Not a day goes by that I don’t hear a talking head on CNBC talking about a well diversified portfolio. Diversification must be a required course in money management school. Here is a commonly accepted definition from the U.S. Securities and Exchange Commission’s web site,
One of way of diversifying your investments within an asset category is to identify and invest in a wide range of companies and industry sectors. But the stock portion of your investment portfolio won’t be diversified, for example, if you only invest in only four or five individual stocks. You’ll need at least a dozen carefully selected individual stocks to be truly diversified.
I have never been a big fan of diversification. Most people end up di-worse-si-fying their portfolios by adding stocks in unfamiliar sectors for the sake of diversification. It is a little easier with the advent of ETFs. Now, one can simply choose an ETF for additional exposure as opposed to trying to become a good stock picker in many different sectors.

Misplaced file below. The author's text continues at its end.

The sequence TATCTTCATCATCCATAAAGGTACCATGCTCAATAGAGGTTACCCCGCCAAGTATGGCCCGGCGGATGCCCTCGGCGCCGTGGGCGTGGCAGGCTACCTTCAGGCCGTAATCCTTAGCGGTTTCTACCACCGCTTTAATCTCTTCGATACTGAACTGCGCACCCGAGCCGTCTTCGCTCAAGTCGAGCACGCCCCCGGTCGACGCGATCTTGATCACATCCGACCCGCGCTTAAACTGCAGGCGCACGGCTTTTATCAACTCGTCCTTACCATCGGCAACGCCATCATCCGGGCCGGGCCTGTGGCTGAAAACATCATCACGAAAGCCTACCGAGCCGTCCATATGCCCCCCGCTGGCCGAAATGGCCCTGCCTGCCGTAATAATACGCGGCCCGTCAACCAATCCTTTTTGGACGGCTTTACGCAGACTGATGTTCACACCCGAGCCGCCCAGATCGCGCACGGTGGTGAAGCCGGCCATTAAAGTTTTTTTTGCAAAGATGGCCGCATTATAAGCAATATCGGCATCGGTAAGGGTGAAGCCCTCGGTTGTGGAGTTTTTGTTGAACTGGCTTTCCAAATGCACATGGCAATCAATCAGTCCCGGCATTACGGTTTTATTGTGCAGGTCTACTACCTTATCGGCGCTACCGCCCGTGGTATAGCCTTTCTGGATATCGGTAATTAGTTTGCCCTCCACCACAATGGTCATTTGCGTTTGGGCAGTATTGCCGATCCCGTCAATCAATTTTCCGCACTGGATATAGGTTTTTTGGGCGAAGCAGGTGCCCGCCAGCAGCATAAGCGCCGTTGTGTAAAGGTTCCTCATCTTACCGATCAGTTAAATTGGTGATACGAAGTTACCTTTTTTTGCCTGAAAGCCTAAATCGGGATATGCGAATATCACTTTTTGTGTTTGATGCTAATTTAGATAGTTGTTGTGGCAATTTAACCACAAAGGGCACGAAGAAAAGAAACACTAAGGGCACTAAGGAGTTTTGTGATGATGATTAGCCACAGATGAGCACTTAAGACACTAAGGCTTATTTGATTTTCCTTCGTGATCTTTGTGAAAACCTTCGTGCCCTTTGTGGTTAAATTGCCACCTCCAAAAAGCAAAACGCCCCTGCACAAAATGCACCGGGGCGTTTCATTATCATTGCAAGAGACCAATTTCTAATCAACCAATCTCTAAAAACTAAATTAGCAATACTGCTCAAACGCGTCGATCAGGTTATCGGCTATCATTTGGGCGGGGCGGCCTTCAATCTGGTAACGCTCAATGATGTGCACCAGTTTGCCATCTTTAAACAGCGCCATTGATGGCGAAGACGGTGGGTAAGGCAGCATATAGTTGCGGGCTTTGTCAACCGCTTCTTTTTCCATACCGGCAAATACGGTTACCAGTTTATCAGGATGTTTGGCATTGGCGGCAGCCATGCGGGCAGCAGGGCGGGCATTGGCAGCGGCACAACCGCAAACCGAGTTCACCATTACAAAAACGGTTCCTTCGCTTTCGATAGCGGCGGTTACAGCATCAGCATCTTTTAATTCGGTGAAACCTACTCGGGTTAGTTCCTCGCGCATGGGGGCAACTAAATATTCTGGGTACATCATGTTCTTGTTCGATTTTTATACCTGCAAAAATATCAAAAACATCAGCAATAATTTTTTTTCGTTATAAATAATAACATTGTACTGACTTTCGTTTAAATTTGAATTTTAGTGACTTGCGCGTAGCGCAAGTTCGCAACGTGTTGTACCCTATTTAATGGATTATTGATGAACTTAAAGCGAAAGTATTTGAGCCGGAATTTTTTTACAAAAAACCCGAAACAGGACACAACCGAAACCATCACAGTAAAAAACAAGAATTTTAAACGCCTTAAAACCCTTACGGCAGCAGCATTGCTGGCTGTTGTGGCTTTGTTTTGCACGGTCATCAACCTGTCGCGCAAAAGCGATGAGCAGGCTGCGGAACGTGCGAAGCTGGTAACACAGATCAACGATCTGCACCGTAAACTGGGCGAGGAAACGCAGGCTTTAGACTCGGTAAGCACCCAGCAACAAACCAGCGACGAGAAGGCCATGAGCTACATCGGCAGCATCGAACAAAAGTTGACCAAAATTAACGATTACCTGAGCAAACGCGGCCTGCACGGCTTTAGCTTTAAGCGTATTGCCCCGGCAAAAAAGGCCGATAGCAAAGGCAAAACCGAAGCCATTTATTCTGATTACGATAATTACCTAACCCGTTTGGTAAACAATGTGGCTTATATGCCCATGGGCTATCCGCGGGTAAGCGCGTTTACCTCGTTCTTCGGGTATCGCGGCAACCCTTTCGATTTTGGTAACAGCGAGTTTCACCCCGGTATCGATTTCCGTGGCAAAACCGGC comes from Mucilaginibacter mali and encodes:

Warren Buffett is one of the greatest investors of our time. It shouldn’t be surprising that he doesn’t follow conventional wisdom. However, I was surprised when I found out that diversification isn’t his cup of tea.
A couple of professors just completed a study of Buffett’s trades over the past 25 years – take a gander here. There are many good take aways from the paper. One that really caught my attention is that over the past 25 years, his top 5 holdings, on average, have comprised 73% of his portfolio. So much for diversification.
Another interesting characteristic is that on average his portfolio is composed of only 33 stocks. If Warren Buffett only has 33 stocks in his multi-billion dollar portfolio - how many should the average investor hold?
My mantra has been concentrate to get rich – diversify to stay rich. I may need to reconsider the last part.